In such a world, what we do here on Sunday morning becomes a matter of life and death. Now that might sound a bit dramatic and somewhat overstated but it is a fact. Sunday at worship is the one time in the week when we get together

Sunday is the one time of the week when we are all together to renew our strength in the Lord and be told again that we are not alone in our Christian "battles". We are revived and made ready for a week out in the world where we face the heat of the battle. One soldier on the battlefront is defenceless, weak and sure to be defeated. But when an army of soldiers stand together then they can encourage and support one another as the battle rages.

We readily admit that every day we lose the battle as we fall victim to Satan and his attempts to defeat us. It might that we lose a battle every so often, but in Christ we have won the war. He died on a cross to win the day for us. He defeated Satan by graciously giving us forgiveness for our defeats and declares us the victors. He has defeated the last enemy Ė death. When we let God down and fall victim to the temptations of Satan and sinful natures, Paul triumphantly says, "We have complete victory through him who loved us!" (Rom 8:37).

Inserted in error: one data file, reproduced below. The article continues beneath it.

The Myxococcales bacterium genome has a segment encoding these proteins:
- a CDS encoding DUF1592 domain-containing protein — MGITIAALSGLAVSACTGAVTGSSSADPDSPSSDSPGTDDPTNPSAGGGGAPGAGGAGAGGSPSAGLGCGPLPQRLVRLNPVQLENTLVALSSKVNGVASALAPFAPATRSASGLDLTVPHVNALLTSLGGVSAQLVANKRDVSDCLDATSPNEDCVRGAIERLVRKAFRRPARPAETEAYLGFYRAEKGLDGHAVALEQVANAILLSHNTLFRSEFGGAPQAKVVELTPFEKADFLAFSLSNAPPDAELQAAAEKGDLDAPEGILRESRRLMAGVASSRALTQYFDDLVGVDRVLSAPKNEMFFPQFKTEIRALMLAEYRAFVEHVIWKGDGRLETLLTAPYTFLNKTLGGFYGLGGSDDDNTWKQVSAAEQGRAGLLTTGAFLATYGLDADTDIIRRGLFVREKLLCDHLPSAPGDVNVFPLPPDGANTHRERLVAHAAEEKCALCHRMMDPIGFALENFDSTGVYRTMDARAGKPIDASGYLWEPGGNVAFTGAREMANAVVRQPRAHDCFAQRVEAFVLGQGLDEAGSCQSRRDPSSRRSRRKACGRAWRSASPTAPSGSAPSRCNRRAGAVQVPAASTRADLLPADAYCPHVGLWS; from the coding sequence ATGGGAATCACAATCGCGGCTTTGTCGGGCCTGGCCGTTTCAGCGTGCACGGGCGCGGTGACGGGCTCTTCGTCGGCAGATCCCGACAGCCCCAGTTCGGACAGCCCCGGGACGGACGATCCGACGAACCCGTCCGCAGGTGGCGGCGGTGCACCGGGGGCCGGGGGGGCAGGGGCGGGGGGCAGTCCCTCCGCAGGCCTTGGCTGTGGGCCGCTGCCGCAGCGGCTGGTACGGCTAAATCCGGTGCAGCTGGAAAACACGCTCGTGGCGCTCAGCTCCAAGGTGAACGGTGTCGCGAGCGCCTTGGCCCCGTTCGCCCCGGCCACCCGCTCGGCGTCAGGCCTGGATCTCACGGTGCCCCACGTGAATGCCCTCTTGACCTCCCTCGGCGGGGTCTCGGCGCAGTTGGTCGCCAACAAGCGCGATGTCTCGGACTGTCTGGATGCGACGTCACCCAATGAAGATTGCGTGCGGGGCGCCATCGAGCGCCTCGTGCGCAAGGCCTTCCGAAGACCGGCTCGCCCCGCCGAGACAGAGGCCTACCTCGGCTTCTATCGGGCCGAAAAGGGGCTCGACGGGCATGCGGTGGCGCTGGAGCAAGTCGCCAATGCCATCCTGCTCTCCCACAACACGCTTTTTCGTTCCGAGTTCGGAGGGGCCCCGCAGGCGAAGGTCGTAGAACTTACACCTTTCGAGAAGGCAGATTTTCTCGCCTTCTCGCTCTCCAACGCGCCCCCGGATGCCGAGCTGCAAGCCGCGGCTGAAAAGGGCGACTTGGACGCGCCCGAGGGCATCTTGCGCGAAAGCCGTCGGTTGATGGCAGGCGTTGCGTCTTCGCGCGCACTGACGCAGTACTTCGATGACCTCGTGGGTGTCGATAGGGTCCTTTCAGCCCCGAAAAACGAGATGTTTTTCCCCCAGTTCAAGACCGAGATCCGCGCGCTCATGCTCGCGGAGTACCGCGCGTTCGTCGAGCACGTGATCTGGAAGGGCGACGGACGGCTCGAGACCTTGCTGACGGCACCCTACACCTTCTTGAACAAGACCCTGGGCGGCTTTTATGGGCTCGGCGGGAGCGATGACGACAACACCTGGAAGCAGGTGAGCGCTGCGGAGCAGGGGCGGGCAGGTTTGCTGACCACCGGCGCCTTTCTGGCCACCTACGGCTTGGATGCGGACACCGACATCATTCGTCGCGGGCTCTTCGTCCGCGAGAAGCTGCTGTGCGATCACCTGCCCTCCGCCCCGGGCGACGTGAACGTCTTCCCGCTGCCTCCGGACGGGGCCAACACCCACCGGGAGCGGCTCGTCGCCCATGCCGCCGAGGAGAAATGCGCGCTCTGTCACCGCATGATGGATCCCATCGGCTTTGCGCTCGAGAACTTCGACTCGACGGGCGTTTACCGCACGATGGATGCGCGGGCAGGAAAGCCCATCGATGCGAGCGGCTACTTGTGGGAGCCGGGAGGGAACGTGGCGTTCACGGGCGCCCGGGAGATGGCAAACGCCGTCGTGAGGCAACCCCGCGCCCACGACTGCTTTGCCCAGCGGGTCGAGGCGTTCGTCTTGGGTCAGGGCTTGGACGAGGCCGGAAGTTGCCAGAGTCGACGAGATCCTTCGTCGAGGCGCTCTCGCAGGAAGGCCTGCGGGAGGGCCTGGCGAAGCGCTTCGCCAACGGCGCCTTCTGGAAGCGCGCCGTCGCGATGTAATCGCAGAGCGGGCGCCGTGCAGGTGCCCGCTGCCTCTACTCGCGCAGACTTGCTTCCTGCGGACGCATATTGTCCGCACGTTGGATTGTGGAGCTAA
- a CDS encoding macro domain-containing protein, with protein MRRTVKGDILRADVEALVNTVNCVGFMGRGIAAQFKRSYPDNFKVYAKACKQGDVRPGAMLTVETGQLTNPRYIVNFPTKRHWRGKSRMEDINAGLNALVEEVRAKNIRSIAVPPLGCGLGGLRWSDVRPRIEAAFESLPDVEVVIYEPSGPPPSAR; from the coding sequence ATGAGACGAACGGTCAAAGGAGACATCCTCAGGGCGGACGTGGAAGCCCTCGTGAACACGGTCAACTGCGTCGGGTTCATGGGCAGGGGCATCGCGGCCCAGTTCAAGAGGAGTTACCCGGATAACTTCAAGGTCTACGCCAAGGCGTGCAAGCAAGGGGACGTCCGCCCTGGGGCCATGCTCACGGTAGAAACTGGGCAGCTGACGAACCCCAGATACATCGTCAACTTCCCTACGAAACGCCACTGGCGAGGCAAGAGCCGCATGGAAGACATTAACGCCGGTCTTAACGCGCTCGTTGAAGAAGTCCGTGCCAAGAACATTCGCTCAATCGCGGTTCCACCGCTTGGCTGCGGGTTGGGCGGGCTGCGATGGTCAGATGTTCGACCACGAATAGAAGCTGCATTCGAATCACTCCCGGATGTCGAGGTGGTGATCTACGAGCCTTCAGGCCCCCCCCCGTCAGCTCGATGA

Even though we have Christís victory there is no room for complacency. The devil is still roaming around seeking to draw us away from Christ. God has given us the armour we need to defend ourselves from Satanís attacks Ė truth, righteousness, the gospel of peace, faith, salvation, the Word of God and the Holy Spirit. He has also given us the victory through Christ.

© Pastor Vince Gerhardy
27th August, 2006